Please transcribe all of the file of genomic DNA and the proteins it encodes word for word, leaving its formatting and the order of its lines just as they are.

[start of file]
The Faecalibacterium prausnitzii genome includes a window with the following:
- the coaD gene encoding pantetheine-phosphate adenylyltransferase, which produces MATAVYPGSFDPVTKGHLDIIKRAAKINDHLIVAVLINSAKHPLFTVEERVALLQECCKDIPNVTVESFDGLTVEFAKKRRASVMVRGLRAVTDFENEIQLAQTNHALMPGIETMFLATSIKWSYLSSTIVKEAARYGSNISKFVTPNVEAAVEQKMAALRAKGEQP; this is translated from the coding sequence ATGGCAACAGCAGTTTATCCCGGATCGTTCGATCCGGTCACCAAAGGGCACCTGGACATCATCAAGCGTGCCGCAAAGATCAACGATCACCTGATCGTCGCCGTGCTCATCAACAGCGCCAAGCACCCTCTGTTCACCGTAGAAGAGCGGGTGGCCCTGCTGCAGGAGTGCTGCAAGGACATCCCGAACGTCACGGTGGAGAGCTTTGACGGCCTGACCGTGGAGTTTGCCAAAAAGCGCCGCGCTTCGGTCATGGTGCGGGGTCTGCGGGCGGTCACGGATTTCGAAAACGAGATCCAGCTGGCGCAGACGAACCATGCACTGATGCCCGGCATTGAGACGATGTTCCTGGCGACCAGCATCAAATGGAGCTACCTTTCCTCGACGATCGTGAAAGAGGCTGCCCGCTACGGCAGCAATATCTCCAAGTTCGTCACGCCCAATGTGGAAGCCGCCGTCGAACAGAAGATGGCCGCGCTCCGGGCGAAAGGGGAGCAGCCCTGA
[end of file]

The Faecalibacterium prausnitzii genome includes a window with the following:
- the coaD gene encoding pantetheine-phosphate adenylyltransferase, which produces MATAVYPGSFDPVTKGHLDIIKRAAKINDHLIVAVLINSAKHPLFTVEERVALLQECCKDIPNVTVESFDGLTVEFAKKRRASVMVRGLRAVTDFENEIQLAQTNHALMPGIETMFLATSIKWSYLSSTIVKEAARYGSNISKFVTPNVEAAVEQKMAALRAKGEQP; this is translated from the coding sequence ATGGCAACAGCAGTTTATCCCGGATCGTTCGATCCGGTCACCAAAGGGCACCTGGACATCATCAAGCGTGCCGCAAAGATCAACGATCACCTGATCGTCGCCGTGCTCATCAACAGCGCCAAGCACCCTCTGTTCACCGTAGAAGAGCGGGTGGCCCTGCTGCAGGAGTGCTGCAAGGACATCCCGAACGTCACGGTGGAGAGCTTTGACGGCCTGACCGTGGAGTTTGCCAAAAAGCGCCGCGCTTCGGTCATGGTGCGGGGTCTGCGGGCGGTCACGGATTTCGAAAACGAGATCCAGCTGGCGCAGACGAACCATGCACTGATGCCCGGCATTGAGACGATGTTCCTGGCGACCAGCATCAAATGGAGCTACCTTTCCTCGACGATCGTGAAAGAGGCTGCCCGCTACGGCAGCAATATCTCCAAGTTCGTCACGCCCAATGTGGAAGCCGCCGTCGAACAGAAGATGGCCGCGCTCCGGGCGAAAGGGGAGCAGCCCTGA